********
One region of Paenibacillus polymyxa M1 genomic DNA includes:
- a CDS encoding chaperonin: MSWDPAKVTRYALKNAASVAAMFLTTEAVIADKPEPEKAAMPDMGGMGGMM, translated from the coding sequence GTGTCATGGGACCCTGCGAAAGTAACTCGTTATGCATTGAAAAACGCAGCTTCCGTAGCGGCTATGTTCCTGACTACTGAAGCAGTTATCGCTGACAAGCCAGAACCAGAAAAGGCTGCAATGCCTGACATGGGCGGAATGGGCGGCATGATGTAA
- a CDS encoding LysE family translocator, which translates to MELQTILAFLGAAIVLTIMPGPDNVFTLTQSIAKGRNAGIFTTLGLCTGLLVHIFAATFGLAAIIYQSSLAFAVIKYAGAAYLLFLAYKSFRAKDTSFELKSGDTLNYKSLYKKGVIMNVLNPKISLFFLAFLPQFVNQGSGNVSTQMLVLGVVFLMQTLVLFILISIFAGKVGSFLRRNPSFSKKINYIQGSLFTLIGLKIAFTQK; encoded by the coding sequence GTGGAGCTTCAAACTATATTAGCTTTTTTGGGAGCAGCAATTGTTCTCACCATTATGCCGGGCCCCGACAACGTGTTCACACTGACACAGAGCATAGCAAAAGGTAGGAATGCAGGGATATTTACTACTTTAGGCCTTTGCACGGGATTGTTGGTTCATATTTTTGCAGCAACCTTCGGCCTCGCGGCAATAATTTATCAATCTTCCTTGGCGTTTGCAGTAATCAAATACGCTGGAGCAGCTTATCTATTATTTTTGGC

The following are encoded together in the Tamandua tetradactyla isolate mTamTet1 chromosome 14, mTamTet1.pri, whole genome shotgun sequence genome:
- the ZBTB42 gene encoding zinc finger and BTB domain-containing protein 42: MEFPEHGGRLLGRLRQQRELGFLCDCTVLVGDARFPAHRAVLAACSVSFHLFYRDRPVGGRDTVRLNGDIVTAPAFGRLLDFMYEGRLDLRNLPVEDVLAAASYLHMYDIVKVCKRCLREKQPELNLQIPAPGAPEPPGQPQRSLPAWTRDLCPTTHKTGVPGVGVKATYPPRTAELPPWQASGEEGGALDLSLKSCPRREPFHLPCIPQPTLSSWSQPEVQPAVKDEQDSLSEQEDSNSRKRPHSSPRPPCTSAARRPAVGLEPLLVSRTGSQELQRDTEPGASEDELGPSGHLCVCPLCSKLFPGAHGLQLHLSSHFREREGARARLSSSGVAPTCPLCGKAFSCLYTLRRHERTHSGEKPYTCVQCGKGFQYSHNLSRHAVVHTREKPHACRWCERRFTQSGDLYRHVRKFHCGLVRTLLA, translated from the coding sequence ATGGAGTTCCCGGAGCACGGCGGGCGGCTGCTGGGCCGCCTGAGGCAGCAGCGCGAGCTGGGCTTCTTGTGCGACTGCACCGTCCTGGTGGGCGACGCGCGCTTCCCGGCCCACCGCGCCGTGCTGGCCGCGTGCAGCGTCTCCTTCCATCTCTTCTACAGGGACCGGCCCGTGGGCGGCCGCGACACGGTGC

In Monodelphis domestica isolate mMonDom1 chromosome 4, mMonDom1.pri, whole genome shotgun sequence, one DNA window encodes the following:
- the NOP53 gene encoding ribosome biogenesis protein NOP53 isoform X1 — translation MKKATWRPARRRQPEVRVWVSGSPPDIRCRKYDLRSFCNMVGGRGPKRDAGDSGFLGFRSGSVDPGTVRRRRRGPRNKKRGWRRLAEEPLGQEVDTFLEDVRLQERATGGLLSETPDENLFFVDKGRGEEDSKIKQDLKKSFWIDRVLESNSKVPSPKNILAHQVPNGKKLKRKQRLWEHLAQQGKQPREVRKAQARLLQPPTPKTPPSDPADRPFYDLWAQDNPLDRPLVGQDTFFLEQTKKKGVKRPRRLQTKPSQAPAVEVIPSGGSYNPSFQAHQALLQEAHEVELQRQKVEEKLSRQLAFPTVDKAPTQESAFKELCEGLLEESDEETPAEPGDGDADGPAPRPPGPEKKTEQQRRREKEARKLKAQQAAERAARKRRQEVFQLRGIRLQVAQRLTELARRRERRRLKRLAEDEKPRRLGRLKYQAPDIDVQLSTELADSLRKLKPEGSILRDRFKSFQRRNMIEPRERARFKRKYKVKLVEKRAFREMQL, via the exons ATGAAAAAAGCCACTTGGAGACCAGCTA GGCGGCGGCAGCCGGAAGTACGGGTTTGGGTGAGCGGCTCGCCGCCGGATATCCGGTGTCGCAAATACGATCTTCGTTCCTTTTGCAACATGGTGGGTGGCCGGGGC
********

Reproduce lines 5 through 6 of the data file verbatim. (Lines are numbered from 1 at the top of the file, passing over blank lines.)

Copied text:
- the ZBTB42 gene encoding zinc finger and BTB domain-containing protein 42: MEFPEHGGRLLGRLRQQRELGFLCDCTVLVGDARFPAHRAVLAACSVSFHLFYRDRPVGGRDTVRLNGDIVTAPAFGRLLDFMYEGRLDLRNLPVEDVLAAASYLHMYDIVKVCKRCLREKQPELNLQIPAPGAPEPPGQPQRSLPAWTRDLCPTTHKTGVPGVGVKATYPPRTAELPPWQASGEEGGALDLSLKSCPRREPFHLPCIPQPTLSSWSQPEVQPAVKDEQDSLSEQEDSNSRKRPHSSPRPPCTSAARRPAVGLEPLLVSRTGSQELQRDTEPGASEDELGPSGHLCVCPLCSKLFPGAHGLQLHLSSHFREREGARARLSSSGVAPTCPLCGKAFSCLYTLRRHERTHSGEKPYTCVQCGKGFQYSHNLSRHAVVHTREKPHACRWCERRFTQSGDLYRHVRKFHCGLVRTLLA, translated from the coding sequence ATGGAGTTCCCGGAGCACGGCGGGCGGCTGCTGGGCCGCCTGAGGCAGCAGCGCGAGCTGGGCTTCTTGTGCGACTGCACCGTCCTGGTGGGCGACGCGCGCTTCCCGGCCCACCGCGCCGTGCTGGCCGCGTGCAGCGTCTCCTTCCATCTCTTCTACAGGGACCGGCCCGTGGGCGGCCGCGACACGGTGC

In Monodelphis domestica isolate mMonDom1 chromosome 4, mMonDom1.pri, whole genome shotgun sequence, one DNA window encodes the following: